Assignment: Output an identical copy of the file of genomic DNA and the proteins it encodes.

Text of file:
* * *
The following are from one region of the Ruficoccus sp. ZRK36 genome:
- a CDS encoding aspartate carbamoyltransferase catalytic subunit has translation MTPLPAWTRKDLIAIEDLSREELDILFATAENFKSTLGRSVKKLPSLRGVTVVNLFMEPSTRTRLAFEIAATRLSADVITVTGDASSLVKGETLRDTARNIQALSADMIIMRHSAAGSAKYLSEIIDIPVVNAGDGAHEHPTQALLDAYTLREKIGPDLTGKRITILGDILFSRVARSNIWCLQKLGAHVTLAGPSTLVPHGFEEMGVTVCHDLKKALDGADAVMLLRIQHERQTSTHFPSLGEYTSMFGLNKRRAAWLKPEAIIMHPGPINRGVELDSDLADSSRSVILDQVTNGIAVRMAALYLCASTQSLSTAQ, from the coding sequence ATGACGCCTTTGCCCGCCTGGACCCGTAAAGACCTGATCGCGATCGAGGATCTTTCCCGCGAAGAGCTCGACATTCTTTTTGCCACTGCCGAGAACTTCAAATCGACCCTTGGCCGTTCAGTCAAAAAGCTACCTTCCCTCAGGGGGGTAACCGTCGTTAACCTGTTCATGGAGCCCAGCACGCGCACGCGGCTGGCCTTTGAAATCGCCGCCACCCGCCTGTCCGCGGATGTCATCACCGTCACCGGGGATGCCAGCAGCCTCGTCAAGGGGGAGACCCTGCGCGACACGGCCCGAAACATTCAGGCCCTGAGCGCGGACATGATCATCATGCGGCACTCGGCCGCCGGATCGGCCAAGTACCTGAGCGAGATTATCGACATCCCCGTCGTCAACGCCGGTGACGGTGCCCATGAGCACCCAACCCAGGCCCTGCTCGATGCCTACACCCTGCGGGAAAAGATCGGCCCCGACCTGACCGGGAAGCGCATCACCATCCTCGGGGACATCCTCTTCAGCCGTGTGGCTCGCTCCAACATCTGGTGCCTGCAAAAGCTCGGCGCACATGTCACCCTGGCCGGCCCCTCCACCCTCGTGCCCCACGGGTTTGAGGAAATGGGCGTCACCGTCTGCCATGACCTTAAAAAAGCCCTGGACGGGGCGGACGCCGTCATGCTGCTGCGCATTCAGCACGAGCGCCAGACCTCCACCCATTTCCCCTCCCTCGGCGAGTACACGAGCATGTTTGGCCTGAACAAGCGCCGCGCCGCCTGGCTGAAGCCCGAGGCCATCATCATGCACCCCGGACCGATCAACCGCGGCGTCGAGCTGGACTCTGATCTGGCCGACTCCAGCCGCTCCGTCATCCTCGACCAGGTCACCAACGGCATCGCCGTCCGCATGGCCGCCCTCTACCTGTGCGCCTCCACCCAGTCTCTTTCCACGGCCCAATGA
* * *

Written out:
The following are from one region of the Ruficoccus sp. ZRK36 genome:
- a CDS encoding aspartate carbamoyltransferase catalytic subunit has translation MTPLPAWTRKDLIAIEDLSREELDILFATAENFKSTLGRSVKKLPSLRGVTVVNLFMEPSTRTRLAFEIAATRLSADVITVTGDASSLVKGETLRDTARNIQALSADMIIMRHSAAGSAKYLSEIIDIPVVNAGDGAHEHPTQALLDAYTLREKIGPDLTGKRITILGDILFSRVARSNIWCLQKLGAHVTLAGPSTLVPHGFEEMGVTVCHDLKKALDGADAVMLLRIQHERQTSTHFPSLGEYTSMFGLNKRRAAWLKPEAIIMHPGPINRGVELDSDLADSSRSVILDQVTNGIAVRMAALYLCASTQSLSTAQ, from the coding sequence ATGACGCCTTTGCCCGCCTGGACCCGTAAAGACCTGATCGCGATCGAGGATCTTTCCCGCGAAGAGCTCGACATTCTTTTTGCCACTGCCGAGAACTTCAAATCGACCCTTGGCCGTTCAGTCAAAAAGCTACCTTCCCTCAGGGGGGTAACCGTCGTTAACCTGTTCATGGAGCCCAGCACGCGCACGCGGCTGGCCTTTGAAATCGCCGCCACCCGCCTGTCCGCGGATGTCATCACCGTCACCGGGGATGCCAGCAGCCTCGTCAAGGGGGAGACCCTGCGCGACACGGCCCGAAACATTCAGGCCCTGAGCGCGGACATGATCATCATGCGGCACTCGGCCGCCGGATCGGCCAAGTACCTGAGCGAGATTATCGACATCCCCGTCGTCAACGCCGGTGACGGTGCCCATGAGCACCCAACCCAGGCCCTGCTCGATGCCTACACCCTGCGGGAAAAGATCGGCCCCGACCTGACCGGGAAGCGCATCACCATCCTCGGGGACATCCTCTTCAGCCGTGTGGCTCGCTCCAACATCTGGTGCCTGCAAAAGCTCGGCGCACATGTCACCCTGGCCGGCCCCTCCACCCTCGTGCCCCACGGGTTTGAGGAAATGGGCGTCACCGTCTGCCATGACCTTAAAAAAGCCCTGGACGGGGCGGACGCCGTCATGCTGCTGCGCATTCAGCACGAGCGCCAGACCTCCACCCATTTCCCCTCCCTCGGCGAGTACACGAGCATGTTTGGCCTGAACAAGCGCCGCGCCGCCTGGCTGAAGCCCGAGGCCATCATCATGCACCCCGGACCGATCAACCGCGGCGTCGAGCTGGACTCTGATCTGGCCGACTCCAGCCGCTCCGTCATCCTCGACCAGGTCACCAACGGCATCGCCGTCCGCATGGCCGCCCTCTACCTGTGCGCCTCCACCCAGTCTCTTTCCACGGCCCAATGA